Unfortunately, the upraise has not ushered political stability, but drove the region to chaos and violent conflicts. The war in Syria has divided world powers. Indeed, Russia, the USA, and regional powers such as Turkey and Iran are siding with different warring factions, making the conflict more complex and intractable.
The latest diplomatic crisis in the Gulf is another classic example of the impact of the war on terror in the region. Saudi Arabia and its allies have cut diplomatic ties with Qatar not because of economic row, but mainly on terrorism grounds. The wealthy Gulf club “family”, once the most stable unit within the fractured Arab world, is now facing existential crisis.
There is a hint president Donald Trump’s recent visit in Saudi Arabia might have played a role in fuelling the new crisis. The “politics of divide and rule” by the US president might be at play here!
It is in this divided world that Somalia has always found itself torn apart by some huge global powers and forces that are beyond its power. From colonialism, which divided the Somali nation, to the Cold War, in which the former USSR and its allies defeated the Somali National Army in the Ogaden war. The Ogaden debacle has precipitated the collapse of the Somali state because it unleashed some destructive forces, factors, and sequence of events that would ultimately cause the collapse of the state and subsequent civil wars.
And now, the war on terror is contributing to the disintegration of Somalia not only into clan fiefdoms, but also along religious sects. Indeed, the war on terror has changed the Somali predicament from clan to religious conflict as consequence of the USA supported Ethiopia’s invasion of Somalia in 2006.
While the 1991-2000 conflict was mainly about warlordism, factionalism and clans fighting over control of resources and territories, the post-2001 conflict took religious dimension, which has bitterly divided Somalis along religious lines. The rise of Al-Shabaab, the deadliest terrorist organisation in Africa, is unambiguous evidence of the USA’s war on terror in Somalia. US airstrikes against Al Shabaab have become the norm than the exception.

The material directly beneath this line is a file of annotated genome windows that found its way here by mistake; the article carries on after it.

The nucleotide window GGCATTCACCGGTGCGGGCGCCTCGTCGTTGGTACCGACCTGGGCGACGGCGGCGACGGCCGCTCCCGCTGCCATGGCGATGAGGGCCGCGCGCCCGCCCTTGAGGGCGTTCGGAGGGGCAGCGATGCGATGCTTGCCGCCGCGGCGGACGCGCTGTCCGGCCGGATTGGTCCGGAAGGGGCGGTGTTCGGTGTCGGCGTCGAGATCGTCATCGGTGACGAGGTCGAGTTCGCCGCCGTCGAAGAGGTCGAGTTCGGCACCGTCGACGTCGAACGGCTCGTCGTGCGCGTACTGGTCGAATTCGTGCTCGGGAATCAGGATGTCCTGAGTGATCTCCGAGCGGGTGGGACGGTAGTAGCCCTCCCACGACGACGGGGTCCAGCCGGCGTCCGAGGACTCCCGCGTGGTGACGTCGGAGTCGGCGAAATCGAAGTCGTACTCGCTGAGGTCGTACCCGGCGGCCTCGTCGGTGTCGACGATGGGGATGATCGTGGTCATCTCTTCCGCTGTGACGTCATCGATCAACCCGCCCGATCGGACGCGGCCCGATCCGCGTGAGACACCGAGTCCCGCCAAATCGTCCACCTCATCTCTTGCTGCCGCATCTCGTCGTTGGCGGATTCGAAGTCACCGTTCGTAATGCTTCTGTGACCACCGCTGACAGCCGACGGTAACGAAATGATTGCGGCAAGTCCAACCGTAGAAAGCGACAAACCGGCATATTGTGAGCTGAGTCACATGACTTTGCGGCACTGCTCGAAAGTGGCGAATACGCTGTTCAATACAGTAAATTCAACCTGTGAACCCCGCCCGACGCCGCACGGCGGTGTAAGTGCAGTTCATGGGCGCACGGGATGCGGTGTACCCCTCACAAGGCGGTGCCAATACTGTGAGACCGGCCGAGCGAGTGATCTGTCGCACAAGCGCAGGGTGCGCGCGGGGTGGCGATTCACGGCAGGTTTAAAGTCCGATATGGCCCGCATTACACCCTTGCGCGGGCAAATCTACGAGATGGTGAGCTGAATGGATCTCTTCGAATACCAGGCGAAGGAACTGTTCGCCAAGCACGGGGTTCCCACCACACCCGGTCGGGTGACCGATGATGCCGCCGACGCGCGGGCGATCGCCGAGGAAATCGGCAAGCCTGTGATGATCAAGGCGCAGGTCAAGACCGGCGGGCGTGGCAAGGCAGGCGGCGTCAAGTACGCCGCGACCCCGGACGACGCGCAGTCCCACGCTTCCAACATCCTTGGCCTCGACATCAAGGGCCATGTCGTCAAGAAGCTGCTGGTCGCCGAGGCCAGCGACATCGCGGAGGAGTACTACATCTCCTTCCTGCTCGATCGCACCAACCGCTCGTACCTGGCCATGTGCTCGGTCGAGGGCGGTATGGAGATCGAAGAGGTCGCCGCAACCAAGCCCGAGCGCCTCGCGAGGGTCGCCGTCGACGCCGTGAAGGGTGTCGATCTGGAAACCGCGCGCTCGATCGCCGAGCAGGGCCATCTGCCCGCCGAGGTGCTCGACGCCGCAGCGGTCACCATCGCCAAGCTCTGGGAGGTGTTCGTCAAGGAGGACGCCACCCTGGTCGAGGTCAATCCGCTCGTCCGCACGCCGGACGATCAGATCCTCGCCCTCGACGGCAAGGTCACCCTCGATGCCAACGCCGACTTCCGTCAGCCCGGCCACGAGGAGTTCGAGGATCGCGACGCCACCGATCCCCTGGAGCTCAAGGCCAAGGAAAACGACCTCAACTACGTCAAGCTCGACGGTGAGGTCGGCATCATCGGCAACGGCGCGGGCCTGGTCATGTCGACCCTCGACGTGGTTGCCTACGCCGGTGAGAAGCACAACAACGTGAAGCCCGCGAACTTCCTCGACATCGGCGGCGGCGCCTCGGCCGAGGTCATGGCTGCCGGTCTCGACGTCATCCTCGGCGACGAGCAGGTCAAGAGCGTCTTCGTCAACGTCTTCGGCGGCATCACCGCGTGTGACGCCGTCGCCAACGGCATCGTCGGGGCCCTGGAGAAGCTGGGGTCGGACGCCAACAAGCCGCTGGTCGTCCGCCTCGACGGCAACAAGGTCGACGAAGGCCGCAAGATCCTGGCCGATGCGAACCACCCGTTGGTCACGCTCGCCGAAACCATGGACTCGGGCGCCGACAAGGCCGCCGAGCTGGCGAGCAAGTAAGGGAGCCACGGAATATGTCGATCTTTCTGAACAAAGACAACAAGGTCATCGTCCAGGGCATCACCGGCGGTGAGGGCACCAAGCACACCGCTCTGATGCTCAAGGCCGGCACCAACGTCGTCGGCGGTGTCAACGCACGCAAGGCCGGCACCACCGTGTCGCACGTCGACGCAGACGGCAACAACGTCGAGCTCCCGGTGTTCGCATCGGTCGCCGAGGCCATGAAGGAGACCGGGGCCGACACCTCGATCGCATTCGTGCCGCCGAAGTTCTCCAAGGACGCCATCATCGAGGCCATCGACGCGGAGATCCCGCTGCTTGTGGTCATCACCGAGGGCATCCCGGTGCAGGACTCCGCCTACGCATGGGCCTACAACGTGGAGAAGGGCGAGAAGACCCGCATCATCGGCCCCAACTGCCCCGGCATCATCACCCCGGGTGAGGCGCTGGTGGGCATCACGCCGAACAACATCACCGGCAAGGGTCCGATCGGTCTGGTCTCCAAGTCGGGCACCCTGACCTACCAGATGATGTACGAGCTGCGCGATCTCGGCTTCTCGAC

It is under the cut-throat politics of the war on terror that Somalia has had to decide as to whether to side with Saudi Arabia and its allies or Qatar.
Somalia is poor and fragile country that is emerging from protracted civil strife, and therefore needs more friends than enemies to help her with its efforts for political stability and economic recovery. To be forced to take sides in a world where it is almost impossible not to take sides is challenging.
The Somali Government’s position to remain neutral in the Gulf crisis is brave decision especially given the huge wealth that the Gulf countries have and how they could use it to cajole or bribe Somalis to side with them.
By making that decision Somalia has shown the world that no matter how weak or fragile a country might be, it can, however, assert its political independence. In this case the government’s decision was right because it asserts Somalia’s political independence, neutrality and sovereignty.
Indeed, although Somalia was once torn apart between the Warsaw and NATO alliances during the Ogaden war, it was also member of the Non-Alliance Organisation/Movement with its position to remain impartial during the Cold War. So, it is not the first time the country chooses to remain impartial.
Hopefully, Somalia’s brave decision will inspire other nations to revive the politics of neutrality in a deeply divided world.